The No. 4 slot is considered the most vital position for any successful ODI side, yet India are struggling to find a solution to their revolving door conundrum for some time now.
Their middle-order frailties laid bare in the previous match, India would be aiming to plug the loopholes in Tuesday's series-deciding third and final ODI against England, where a win would fetch Virat Kohli's men their 10th successive series triumph.
Smarting from their 86-run loss at the Lord's after winning the first game in Nottingham by eight wickets, India have their task cut out.
Victory in London confirmed England's spot as the No.1 ODI side in the ICC rankings. A win for India at Headlingley will only help close the gap and hand them the bragging rights before the five-match Test series, which begins on August 1. India had won the T20I series 2-1.
The Men in Blue have been on a high-flying streak in bilateral ODI cricket.
Going as far back as January 2016, when they last lost 4-1 in Australia, India have won every bilateral ODI series since, beating Zimbabwe, New Zealand (twice), England, West Indies, Sri Lanka (twice), Australia and South Africa, both home and away.
It is also another opportunity to ascertain their ODI supremacy over England, for India haven't lost a bilateral contest to this opposition since 2011.
Since that 3-0 loss in England seven years ago, India have enjoyed the upperhand, winning 10 out of 17 matches.
England have been found out to be a sterner prospect in ODIs than T20Is as their Lord's victory in the second match underlined.
In turn, it also highlighted India's glaring weaknesses in the 50-over format, which are shielded to a certain degree in T20 cricket.
While India's spinners were in contention throughout, the pace attack lacked penetration, particularly in the death overs. 82 runs were conceded in the final eight overs at Lord's, with Umesh Yadav, Siddarth Kaul and Hardik Pandya conceding 62 between them in six overs as they struggled at the death.
This underlines India's dependence on Bhuvneshwar Kumar and Jasprit Bumrah, who fared exceedingly well in limited overs cricket in the last couple of years.
Judging by his exploits on the last two tours to Sri Lanka and South Africa, Bhuvneshwar is a huge miss for India in this ODI series and there is no official word on his fitness or availability yet as far as the third ODI is concerned.
He did bowl in the nets at Lord's before the second ODI and is on path to recovery. But it remains to be seen if he will be included in the side for this decider ahead of Kaul or Umesh Yadav.
At Pallekele in August last year, Bhuvneshwar had scored a match-winning maiden half-century under Mahendra Singh Dhoni's company after India were reduced to 131 for seven in the 237-run chase. In South Africa too, Bhuvneshwar made vital contributions lower in the order.
His continued absence will mean that India have a long lower order, putting more responsibility on the top and middle order.
The latter is especially over-burdened with the gaping hole at No. 4. It is considered the most vital position for any successful ODI side, yet India are struggling to find a solution to their revolving door conundrum for some time now.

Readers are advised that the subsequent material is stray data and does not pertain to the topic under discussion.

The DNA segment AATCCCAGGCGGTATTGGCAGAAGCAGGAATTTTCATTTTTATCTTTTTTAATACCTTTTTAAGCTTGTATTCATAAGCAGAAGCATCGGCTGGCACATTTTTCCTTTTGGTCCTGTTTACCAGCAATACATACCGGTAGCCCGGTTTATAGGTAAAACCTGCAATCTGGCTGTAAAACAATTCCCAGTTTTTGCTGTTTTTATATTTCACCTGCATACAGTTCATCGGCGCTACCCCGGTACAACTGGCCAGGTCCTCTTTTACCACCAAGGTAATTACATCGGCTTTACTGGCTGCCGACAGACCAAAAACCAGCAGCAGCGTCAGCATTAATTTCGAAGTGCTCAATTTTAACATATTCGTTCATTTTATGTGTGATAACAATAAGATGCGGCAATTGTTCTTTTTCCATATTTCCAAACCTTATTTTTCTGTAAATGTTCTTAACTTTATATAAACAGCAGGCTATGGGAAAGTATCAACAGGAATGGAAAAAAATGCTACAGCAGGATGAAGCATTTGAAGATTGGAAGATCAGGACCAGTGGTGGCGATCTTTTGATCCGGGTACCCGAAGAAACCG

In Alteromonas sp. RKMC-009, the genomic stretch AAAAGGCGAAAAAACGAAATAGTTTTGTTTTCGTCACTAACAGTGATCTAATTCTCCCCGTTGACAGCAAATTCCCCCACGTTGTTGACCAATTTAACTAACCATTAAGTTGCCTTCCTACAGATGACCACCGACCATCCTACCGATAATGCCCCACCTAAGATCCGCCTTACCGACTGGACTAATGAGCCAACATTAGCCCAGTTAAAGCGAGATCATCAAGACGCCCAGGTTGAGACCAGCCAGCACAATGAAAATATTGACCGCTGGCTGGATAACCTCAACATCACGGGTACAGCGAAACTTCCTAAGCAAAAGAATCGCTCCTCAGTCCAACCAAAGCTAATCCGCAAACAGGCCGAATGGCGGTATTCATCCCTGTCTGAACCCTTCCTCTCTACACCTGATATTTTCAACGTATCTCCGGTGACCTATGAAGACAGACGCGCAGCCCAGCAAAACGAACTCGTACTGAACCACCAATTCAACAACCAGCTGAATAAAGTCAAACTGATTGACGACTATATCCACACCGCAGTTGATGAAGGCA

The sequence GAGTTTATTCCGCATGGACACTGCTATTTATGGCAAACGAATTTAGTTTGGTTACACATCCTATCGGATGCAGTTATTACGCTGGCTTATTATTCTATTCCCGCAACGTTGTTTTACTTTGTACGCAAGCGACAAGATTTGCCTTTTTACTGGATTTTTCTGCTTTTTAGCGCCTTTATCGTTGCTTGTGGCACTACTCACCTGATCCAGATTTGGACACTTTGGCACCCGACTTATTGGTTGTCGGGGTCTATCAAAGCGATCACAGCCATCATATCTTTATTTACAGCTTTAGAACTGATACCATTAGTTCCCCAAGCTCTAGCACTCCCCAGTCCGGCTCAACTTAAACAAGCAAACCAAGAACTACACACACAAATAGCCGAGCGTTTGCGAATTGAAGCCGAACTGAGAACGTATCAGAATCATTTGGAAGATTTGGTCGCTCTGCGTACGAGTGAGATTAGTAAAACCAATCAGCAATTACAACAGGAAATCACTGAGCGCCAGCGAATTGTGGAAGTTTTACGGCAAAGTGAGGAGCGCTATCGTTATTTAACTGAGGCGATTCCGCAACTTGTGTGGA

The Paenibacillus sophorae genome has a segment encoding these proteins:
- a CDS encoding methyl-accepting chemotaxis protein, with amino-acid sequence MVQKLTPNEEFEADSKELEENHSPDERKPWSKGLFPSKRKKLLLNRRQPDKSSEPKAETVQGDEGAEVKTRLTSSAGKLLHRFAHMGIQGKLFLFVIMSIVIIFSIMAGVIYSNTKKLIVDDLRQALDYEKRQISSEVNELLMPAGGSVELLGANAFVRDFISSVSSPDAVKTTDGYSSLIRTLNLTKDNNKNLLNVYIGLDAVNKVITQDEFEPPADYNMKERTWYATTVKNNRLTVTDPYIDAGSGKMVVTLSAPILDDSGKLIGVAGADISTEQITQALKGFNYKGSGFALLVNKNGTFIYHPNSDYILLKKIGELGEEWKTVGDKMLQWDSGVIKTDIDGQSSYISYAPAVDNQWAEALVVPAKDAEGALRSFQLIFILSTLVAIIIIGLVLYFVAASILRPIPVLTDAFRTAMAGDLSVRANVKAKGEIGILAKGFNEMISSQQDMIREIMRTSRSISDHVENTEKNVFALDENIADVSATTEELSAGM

With captain Kohli deciding to continue at his favoured No. 3, this series has marked the return of KL Rahul at number four since that Sri Lanka tour. Lord's was his first big test at that position, considering the good run of form he has been in lately but it came to nought, literally.
India have Dinesh Karthik and Shreyas Iyer on the bench. The former has been in fine nick recently, while the latter has two half-centuries in his first six ODIs. Iyer also gave a good account of himself in Port Elizabeth batting at No. 5.
Despite his slow knock at Lord's, it is nearly inconceivable that the team management will consider favouring Karthik ahead of Dhoni. Apparently, Dhoni was booed by Indian spectators at Lord's for his painstaking knock of 37 from 59 balls despite the asking rate going above the 10 runs per over mark.
It is to be noted that the previous ODI was only the third instance on this UK tour where Dhoni got a chance to bat in the middle, after T20 outings in Dublin and Cardiff. In a way, that lack of batting time showed in his incoherent innings.
While Dhoni has the backing of both Kohli and coach Ravi Shastri, once again it underlines India's dependence on the top-order trio of Virat Kohli, Shikhar Dhawan and Rohit Sharma.
In the last two seasons, the trio have scored nearly 60 percent of India's ODI runs and became a cornerstone to the team's repeated successes in this format.
For England meanwhile, not only is this series a chance to improve their record against India. But victory against arguably the toughest opposition they have faced recently will also give them a lot of confidence ahead of the World Cup which they host in a year's time.
With Joe Root back among the runs and the remaining batsmen negotiating wrist spin to a greater degree, their only concern is the patchy form of all-rounder Ben Stokes.
It is understood that he might still be feeling the impact of his recent hamstring injury and is not playing at full steam. However, he will continue to be a part of their set-up in what should be a thrilling finale to the limited-overs' leg of this long tour.
England: Eoin Morgan (captain), Jason Roy, Jonny Bairstow, Jos Buttler (w/k), Moeen Ali, Joe Root, Jake Ball, Liam Plunkett, Ben Stokes, Adil Rashid, David Willey, Mark Wood, James Vince.
India: Virat Kohli (captain), Shikhar Dhawan, Rohit Sharma, KL Rahul, Mahendra Singh Dhoni (w/k), Dinesh Karthik, Suresh Raina, Hardik Pandya, Kuldeep Yadav, Yuzvendra Chahal, Shreyas Iyer, Siddarth Kaul, Axar Patel, Umesh Yadav, Shardul Thakur, Bhuvneshwar Kumar.